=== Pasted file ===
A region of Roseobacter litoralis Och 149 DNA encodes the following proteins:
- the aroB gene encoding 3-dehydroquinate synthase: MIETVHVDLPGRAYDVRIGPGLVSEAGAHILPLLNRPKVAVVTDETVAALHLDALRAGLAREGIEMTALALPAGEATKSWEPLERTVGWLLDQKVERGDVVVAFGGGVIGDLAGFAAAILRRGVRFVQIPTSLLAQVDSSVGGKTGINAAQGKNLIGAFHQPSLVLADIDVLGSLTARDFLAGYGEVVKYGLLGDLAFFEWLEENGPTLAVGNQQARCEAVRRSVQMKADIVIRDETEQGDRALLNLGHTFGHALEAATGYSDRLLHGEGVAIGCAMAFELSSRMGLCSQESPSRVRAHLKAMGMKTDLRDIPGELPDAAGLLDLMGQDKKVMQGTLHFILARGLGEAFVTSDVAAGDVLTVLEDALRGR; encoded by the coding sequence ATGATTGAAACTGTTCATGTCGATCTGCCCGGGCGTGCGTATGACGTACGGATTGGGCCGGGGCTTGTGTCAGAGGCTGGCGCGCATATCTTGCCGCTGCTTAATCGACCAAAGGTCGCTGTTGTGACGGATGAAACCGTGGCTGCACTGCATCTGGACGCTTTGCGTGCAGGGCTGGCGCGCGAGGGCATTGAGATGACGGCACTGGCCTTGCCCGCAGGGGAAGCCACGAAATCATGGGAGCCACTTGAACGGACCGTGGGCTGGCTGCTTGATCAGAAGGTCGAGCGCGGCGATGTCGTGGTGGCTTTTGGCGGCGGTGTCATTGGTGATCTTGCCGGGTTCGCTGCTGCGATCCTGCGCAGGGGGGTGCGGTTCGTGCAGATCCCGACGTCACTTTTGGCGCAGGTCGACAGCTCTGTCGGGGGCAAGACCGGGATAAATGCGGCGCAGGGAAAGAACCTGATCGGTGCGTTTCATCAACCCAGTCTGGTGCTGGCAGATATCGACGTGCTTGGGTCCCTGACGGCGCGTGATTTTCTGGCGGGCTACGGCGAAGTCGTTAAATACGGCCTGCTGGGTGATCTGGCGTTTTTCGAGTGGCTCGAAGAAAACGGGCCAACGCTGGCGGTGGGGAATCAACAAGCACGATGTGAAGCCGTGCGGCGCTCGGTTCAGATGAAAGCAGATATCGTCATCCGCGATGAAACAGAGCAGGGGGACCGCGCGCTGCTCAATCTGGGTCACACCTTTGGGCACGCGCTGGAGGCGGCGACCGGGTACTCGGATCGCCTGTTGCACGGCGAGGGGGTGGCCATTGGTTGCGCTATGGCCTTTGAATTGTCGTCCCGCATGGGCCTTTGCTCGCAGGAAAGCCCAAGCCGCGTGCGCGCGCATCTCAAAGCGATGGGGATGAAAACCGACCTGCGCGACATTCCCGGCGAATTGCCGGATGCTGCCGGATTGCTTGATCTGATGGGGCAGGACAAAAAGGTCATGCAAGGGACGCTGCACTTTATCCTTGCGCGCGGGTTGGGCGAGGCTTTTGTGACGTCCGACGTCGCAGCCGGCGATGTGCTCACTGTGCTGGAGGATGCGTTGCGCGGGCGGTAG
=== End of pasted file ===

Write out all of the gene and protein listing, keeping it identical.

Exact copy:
A region of Roseobacter litoralis Och 149 DNA encodes the following proteins:
- the aroB gene encoding 3-dehydroquinate synthase: MIETVHVDLPGRAYDVRIGPGLVSEAGAHILPLLNRPKVAVVTDETVAALHLDALRAGLAREGIEMTALALPAGEATKSWEPLERTVGWLLDQKVERGDVVVAFGGGVIGDLAGFAAAILRRGVRFVQIPTSLLAQVDSSVGGKTGINAAQGKNLIGAFHQPSLVLADIDVLGSLTARDFLAGYGEVVKYGLLGDLAFFEWLEENGPTLAVGNQQARCEAVRRSVQMKADIVIRDETEQGDRALLNLGHTFGHALEAATGYSDRLLHGEGVAIGCAMAFELSSRMGLCSQESPSRVRAHLKAMGMKTDLRDIPGELPDAAGLLDLMGQDKKVMQGTLHFILARGLGEAFVTSDVAAGDVLTVLEDALRGR; encoded by the coding sequence ATGATTGAAACTGTTCATGTCGATCTGCCCGGGCGTGCGTATGACGTACGGATTGGGCCGGGGCTTGTGTCAGAGGCTGGCGCGCATATCTTGCCGCTGCTTAATCGACCAAAGGTCGCTGTTGTGACGGATGAAACCGTGGCTGCACTGCATCTGGACGCTTTGCGTGCAGGGCTGGCGCGCGAGGGCATTGAGATGACGGCACTGGCCTTGCCCGCAGGGGAAGCCACGAAATCATGGGAGCCACTTGAACGGACCGTGGGCTGGCTGCTTGATCAGAAGGTCGAGCGCGGCGATGTCGTGGTGGCTTTTGGCGGCGGTGTCATTGGTGATCTTGCCGGGTTCGCTGCTGCGATCCTGCGCAGGGGGGTGCGGTTCGTGCAGATCCCGACGTCACTTTTGGCGCAGGTCGACAGCTCTGTCGGGGGCAAGACCGGGATAAATGCGGCGCAGGGAAAGAACCTGATCGGTGCGTTTCATCAACCCAGTCTGGTGCTGGCAGATATCGACGTGCTTGGGTCCCTGACGGCGCGTGATTTTCTGGCGGGCTACGGCGAAGTCGTTAAATACGGCCTGCTGGGTGATCTGGCGTTTTTCGAGTGGCTCGAAGAAAACGGGCCAACGCTGGCGGTGGGGAATCAACAAGCACGATGTGAAGCCGTGCGGCGCTCGGTTCAGATGAAAGCAGATATCGTCATCCGCGATGAAACAGAGCAGGGGGACCGCGCGCTGCTCAATCTGGGTCACACCTTTGGGCACGCGCTGGAGGCGGCGACCGGGTACTCGGATCGCCTGTTGCACGGCGAGGGGGTGGCCATTGGTTGCGCTATGGCCTTTGAATTGTCGTCCCGCATGGGCCTTTGCTCGCAGGAAAGCCCAAGCCGCGTGCGCGCGCATCTCAAAGCGATGGGGATGAAAACCGACCTGCGCGACATTCCCGGCGAATTGCCGGATGCTGCCGGATTGCTTGATCTGATGGGGCAGGACAAAAAGGTCATGCAAGGGACGCTGCACTTTATCCTTGCGCGCGGGTTGGGCGAGGCTTTTGTGACGTCCGACGTCGCAGCCGGCGATGTGCTCACTGTGCTGGAGGATGCGTTGCGCGGGCGGTAG